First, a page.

Federal Income Tax Itemization and Park Districts

Regardless of how you measure the figurative notion of citizen mobility between cities – individuals who would like to move, but are trapped in their current municipality for various internal and external reasons – the main problem is not the mobility of the voters, but instead the ability of the public sector to realize when a local government has failed. If this status were more clear, and local governments actually operated in a ‘municipal market,’ then other municipalities would ‘buy’ the failing municipality through merger or consolidation. Of course this comparison does not work as, unlike the private sector which seeks to buy up companies to gain advantage of differing sectors they have available to them, many municipalities do not need another police department, and to suggest so, especially internally, would be political or professional suicide.

Perhaps this type of regionalization could occur if states did not maintain strict laws that prevent annexations, mergers, and consolidations even if they are vehemently opposed by residents of failing municipalities. But this does not mean that consolidations are illogical as David Miller notes in The Regional Governing of Metropolitan America, saying, “In 1952, there were 16,778 municipalities in [the] United States. By 1997, that number had grown to 19,372 – a growth of 15.5 percent. Contrasting the growth of municipalities with that of school districts further emphasizes the limited role of municipal mergers and consolidations. In 1952 there were [67,355] (sic) school districts in [the] United States. By 1997, this number had been reduced to 13,726 (Miller, 2002, 124).” In this analysis, Miller misses the more interesting growth in the local government sector as demonstrated in the graph below:

Sources:  (U.S. Census Bureau, 2002, Tables 4&5) (U.S. Census Bureau, 2007)

While the number of municipal governments has grown sizably since 1952 to 2,685 new municipalities,  they do not compare to the growth of special purpose/district governments of 25,041 new governing bodies, three times the original 1952 amount!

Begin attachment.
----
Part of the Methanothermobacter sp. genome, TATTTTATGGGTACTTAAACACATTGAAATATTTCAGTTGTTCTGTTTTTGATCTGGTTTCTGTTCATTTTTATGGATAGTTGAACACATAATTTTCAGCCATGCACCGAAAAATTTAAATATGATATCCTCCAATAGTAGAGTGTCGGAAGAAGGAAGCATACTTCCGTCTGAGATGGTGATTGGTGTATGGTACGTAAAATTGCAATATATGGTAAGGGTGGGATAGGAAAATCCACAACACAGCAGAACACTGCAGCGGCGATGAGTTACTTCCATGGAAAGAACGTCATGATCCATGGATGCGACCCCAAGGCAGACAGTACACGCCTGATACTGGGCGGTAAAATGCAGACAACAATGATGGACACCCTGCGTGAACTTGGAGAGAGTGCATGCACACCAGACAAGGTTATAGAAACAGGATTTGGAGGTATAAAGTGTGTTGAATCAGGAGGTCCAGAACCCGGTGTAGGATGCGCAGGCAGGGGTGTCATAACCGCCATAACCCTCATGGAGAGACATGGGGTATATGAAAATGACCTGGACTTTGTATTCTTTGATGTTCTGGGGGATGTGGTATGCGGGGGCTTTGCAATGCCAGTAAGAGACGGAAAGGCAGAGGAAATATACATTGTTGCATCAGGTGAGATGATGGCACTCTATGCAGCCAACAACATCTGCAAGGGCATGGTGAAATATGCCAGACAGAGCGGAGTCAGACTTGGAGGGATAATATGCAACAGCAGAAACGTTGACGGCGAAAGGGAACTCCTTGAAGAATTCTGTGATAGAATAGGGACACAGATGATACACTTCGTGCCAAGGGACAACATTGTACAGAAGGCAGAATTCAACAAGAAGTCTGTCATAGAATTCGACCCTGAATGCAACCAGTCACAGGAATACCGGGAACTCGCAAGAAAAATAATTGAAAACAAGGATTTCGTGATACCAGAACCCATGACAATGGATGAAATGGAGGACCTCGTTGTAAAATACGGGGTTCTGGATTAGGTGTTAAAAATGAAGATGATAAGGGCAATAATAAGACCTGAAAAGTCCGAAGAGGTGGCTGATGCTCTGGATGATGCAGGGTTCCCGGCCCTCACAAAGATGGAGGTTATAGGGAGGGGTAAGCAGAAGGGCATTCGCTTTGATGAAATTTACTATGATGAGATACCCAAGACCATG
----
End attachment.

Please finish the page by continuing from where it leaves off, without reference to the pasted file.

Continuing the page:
What has caused this change?

The significant drop in total local governments after World War II occurred “when the proportion of the population who paid income taxes had grown dramatically, from about 5 percent when [in 1913] the [income] tax was enacted to nearly 75 percent in 1944 (Congressional Budget Office, 2008, 4),” which would likely correlate with increased attention to taxation for all levels of government. Perhaps it was at this point, when a sizable amount of people changed their focus to reducing other costs, such as the non-deducted state and local government taxes. More explicitly, the argument is that as more people take itemized deductions, the pressure to reduce the amount of local government decreases because the federal government subsidizes these expenditures, especially in the case of those under higher tax brackets. However when the standard deduction is predominantly taken, the pressure to reduce the amount of local governments increases because residents do not see their local services subsidized by the federal government. This could be an alternative explanation as to why poorer municipalities provide fewer services as their residents literally do not see the value of those services because they do not itemize.

If this were the case, political and financial pressure may have forced some local governments to merge or dissolve. As itemizing became more popular though, the political pressure on local governments has decreased, especially in more wealthy areas where itemization is more customary. This leads to more local governments (i.e. park districts) as itemizers realize increased local taxes also reduce their federal liability and increased their quality of local government service.

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~ by StateHate on December 7, 2009.

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